March 06, 2012

How I Taught Geometric Transformations

Starting geometric transformations I had two goals. 1) Be as student centered as possible. 2) Get the kids to do a bunch of mental gymnastics.

I wanted my students to develop their own understanding of the ideas surrounding translation, dilation and rotation. I did not want to rush them from the concrete to the abstract. They worked in small groups, 3 or 4, a few choose to work more or less alone. I didn't explain a thing to them, at least not as a whole class. I simply showed them examples of transformations and asked them to describe the results and create the rules...
I continued on like this with each type of transformation. The students did not find them difficult, but I was also never asked "whats a _______ transformation?"

I gave them examples of transformations asking them to identify and describe the transformation that had occurred.
Here the questions began, but often they were addressed to another student and not to me, "the teacher." I kept marching on, letting students work in small groups at their own pace. I asked questions forwards and backwards, inside and out, anyway that I could think of to let students more fully explore and create their own understanding.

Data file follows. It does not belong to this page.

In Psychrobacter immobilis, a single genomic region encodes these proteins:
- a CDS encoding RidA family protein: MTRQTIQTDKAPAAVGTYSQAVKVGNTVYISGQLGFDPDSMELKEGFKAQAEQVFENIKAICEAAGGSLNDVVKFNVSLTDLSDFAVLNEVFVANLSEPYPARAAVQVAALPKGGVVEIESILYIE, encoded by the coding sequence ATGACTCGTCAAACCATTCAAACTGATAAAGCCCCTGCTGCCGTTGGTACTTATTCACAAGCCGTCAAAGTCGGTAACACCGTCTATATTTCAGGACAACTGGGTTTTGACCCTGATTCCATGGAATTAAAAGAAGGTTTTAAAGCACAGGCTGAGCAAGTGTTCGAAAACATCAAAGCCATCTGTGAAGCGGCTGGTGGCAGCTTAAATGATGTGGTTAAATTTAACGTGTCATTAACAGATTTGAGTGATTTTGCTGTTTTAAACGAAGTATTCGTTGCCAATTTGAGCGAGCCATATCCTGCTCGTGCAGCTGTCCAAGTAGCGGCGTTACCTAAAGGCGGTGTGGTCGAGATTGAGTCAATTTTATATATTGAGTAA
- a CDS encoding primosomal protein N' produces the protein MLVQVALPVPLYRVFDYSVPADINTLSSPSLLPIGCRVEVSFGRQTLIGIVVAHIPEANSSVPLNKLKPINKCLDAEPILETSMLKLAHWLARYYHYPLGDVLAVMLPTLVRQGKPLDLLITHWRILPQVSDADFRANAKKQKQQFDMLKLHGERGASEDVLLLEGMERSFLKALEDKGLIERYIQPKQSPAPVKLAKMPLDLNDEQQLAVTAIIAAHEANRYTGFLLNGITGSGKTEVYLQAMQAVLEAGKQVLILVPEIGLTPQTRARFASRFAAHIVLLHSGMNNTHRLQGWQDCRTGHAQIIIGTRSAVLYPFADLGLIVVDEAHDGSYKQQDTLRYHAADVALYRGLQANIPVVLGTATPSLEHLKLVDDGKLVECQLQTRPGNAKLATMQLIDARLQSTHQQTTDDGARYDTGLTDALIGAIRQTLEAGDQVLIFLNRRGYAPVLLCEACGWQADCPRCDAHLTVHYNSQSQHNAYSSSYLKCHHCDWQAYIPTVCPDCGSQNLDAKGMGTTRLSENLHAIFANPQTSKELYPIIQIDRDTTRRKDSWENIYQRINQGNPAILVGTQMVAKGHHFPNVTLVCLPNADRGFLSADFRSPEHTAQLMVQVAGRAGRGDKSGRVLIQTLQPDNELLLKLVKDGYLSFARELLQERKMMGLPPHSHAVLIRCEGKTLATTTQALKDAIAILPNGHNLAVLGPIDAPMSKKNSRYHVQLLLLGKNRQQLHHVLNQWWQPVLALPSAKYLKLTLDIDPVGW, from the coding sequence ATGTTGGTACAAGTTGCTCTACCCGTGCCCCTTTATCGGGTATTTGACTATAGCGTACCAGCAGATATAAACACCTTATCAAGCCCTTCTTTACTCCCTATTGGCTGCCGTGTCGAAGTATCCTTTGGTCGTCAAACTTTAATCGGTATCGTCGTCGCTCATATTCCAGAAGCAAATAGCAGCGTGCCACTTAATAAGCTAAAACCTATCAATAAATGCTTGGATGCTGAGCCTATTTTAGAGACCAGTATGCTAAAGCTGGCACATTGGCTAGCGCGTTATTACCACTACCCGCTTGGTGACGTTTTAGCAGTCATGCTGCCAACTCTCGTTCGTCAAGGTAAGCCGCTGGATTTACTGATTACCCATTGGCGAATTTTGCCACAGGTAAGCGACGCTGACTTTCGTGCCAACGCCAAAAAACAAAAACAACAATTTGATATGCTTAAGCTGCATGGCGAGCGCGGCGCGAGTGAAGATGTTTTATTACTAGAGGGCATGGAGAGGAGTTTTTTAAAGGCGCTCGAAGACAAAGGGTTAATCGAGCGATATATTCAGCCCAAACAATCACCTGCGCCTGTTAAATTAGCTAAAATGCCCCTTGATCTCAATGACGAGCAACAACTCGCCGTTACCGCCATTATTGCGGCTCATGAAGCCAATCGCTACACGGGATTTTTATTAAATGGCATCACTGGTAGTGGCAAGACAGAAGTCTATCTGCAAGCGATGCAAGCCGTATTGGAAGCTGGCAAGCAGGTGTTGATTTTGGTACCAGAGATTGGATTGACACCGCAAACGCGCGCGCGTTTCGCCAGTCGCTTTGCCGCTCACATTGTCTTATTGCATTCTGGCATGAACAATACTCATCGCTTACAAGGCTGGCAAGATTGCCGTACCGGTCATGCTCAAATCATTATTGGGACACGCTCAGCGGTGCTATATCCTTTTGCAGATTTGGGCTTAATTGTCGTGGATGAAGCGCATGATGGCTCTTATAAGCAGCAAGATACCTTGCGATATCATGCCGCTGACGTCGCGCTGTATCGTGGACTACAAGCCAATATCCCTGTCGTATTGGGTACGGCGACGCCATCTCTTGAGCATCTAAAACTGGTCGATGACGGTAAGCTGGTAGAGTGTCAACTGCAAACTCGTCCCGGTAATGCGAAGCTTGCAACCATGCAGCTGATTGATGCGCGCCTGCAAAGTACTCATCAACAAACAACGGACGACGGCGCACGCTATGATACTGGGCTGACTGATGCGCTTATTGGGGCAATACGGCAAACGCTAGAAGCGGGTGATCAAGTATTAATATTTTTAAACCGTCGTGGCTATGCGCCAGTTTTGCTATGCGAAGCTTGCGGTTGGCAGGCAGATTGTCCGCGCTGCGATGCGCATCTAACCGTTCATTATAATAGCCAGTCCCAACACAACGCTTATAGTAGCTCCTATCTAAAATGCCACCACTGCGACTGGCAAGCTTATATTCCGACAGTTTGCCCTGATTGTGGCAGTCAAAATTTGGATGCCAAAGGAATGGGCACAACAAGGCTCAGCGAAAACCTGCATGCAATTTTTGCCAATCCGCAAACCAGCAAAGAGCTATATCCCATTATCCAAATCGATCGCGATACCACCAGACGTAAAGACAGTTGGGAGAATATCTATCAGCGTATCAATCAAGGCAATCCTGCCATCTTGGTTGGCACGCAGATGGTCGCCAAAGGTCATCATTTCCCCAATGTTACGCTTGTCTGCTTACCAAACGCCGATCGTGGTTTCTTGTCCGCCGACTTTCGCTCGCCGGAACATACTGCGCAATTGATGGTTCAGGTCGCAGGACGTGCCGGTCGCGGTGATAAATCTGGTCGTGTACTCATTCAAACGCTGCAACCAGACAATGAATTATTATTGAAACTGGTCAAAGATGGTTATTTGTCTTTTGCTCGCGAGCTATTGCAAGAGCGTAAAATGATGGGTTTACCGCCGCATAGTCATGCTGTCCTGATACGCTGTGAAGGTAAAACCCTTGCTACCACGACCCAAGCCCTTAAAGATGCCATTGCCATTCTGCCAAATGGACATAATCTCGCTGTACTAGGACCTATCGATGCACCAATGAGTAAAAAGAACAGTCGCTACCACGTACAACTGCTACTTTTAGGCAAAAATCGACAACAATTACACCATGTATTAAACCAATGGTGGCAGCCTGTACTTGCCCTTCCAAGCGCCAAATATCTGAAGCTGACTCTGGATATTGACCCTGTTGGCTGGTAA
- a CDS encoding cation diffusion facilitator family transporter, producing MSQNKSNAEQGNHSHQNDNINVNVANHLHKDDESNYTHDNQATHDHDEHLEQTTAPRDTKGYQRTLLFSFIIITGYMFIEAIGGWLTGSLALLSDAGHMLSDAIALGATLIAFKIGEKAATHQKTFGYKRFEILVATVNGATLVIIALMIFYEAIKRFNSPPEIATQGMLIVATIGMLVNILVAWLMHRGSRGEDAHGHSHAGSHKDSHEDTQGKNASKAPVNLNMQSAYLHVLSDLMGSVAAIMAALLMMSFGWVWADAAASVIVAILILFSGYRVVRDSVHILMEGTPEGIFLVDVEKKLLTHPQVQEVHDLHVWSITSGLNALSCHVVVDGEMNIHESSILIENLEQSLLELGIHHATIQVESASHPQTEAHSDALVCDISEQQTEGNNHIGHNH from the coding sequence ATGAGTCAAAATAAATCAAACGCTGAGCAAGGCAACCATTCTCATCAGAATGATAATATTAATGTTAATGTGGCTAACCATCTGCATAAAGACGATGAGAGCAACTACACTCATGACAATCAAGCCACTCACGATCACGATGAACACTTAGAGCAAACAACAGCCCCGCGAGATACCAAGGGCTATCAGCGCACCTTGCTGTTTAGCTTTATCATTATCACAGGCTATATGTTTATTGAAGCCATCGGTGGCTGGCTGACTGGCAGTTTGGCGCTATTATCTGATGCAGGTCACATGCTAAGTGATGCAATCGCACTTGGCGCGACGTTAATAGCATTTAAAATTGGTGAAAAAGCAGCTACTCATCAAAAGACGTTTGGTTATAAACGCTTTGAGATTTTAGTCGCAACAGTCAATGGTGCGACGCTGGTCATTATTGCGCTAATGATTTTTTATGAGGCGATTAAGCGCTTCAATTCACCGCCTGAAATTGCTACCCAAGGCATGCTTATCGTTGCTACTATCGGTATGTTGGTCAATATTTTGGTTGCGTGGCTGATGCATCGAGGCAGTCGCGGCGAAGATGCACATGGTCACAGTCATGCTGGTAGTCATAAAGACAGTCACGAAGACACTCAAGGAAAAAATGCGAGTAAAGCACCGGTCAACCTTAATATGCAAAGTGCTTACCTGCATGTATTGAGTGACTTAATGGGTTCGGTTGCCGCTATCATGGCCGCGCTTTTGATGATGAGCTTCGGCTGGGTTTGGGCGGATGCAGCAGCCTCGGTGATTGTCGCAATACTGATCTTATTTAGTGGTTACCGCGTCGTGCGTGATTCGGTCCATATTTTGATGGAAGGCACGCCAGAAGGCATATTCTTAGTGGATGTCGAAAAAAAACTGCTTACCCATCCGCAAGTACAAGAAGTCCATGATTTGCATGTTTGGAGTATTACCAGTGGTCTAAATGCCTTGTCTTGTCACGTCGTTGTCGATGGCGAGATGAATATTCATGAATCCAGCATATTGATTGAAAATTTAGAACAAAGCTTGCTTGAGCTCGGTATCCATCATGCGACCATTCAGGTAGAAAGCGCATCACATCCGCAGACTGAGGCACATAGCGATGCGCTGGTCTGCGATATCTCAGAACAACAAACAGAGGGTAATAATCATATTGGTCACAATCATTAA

The result was a solid 2-3 week unit. The unit needs revision, but it worked well especially for a first iteration. All of my files can be found in a Google Doc folder, the naming convention is a bit non-conventional, but hopefully it is clear enough. Any comments or suggestions would be welcome.

To give credit where credit is due, many of the ideas and some of the questions came from Visual Math. All of the images were created by Geogebra

For those who prefer bullet points:

Topics addressed
  • Translation, rotation about a point, reflections across lines
  • Dilation in one direction and two, by negatives and by values less than 1
  • Vectors as a way of describing translations
  • Transformations of coordinate points
  • How to find the point of rotation
  • How to find the line of reflection
What was awesome?
  • It was nearly 100% student centered.
  • Students could work at their own pace resulting in varying amounts of homework
  • Homework was at a minimum, students worked and learned socially not in isolation
  • My students are solid on ideas of translation, reflection and dilation - all ideas they'll encounter again with functions
What was less than awesome?
  • Treatment of vectors was superficial - need quality problems to reinforce their use(fulness). 
  • Rotation bits were rough, but not terrible. Could be fleshed out more.
  • Finding the point of rotation and line of reflection were in the form of "follow these directions" not a structured or scaffolded inquiry 
  • I need more open ended investigative questions for the students to explore and extend their understanding - These could function as a final assessment
  • Ideas of symmetries could/should be added

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